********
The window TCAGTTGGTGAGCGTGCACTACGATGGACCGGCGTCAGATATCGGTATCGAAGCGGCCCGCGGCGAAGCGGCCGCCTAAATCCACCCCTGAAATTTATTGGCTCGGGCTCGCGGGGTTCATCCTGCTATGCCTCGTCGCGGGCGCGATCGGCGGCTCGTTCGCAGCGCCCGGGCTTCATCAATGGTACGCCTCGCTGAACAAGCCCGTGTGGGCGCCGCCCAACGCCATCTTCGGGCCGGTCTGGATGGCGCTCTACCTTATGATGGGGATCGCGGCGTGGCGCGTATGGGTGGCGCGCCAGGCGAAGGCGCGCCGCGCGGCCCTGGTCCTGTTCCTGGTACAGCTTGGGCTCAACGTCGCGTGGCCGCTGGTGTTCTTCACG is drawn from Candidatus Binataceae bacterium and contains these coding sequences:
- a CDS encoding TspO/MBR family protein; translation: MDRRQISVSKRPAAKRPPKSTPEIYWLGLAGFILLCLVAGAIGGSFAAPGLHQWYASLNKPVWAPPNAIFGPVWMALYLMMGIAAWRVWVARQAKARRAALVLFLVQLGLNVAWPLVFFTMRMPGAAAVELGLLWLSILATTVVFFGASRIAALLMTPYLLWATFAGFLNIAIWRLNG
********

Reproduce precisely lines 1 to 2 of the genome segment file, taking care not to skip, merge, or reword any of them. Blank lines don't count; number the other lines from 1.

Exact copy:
The window TCAGTTGGTGAGCGTGCACTACGATGGACCGGCGTCAGATATCGGTATCGAAGCGGCCCGCGGCGAAGCGGCCGCCTAAATCCACCCCTGAAATTTATTGGCTCGGGCTCGCGGGGTTCATCCTGCTATGCCTCGTCGCGGGCGCGATCGGCGGCTCGTTCGCAGCGCCCGGGCTTCATCAATGGTACGCCTCGCTGAACAAGCCCGTGTGGGCGCCGCCCAACGCCATCTTCGGGCCGGTCTGGATGGCGCTCTACCTTATGATGGGGATCGCGGCGTGGCGCGTATGGGTGGCGCGCCAGGCGAAGGCGCGCCGCGCGGCCCTGGTCCTGTTCCTGGTACAGCTTGGGCTCAACGTCGCGTGGCCGCTGGTGTTCTTCACG is drawn from Candidatus Binataceae bacterium and contains these coding sequences:
- a CDS encoding TspO/MBR family protein; translation: MDRRQISVSKRPAAKRPPKSTPEIYWLGLAGFILLCLVAGAIGGSFAAPGLHQWYASLNKPVWAPPNAIFGPVWMALYLMMGIAAWRVWVARQAKARRAALVLFLVQLGLNVAWPLVFFTMRMPGAAAVELGLLWLSILATTVVFFGASRIAALLMTPYLLWATFAGFLNIAIWRLNG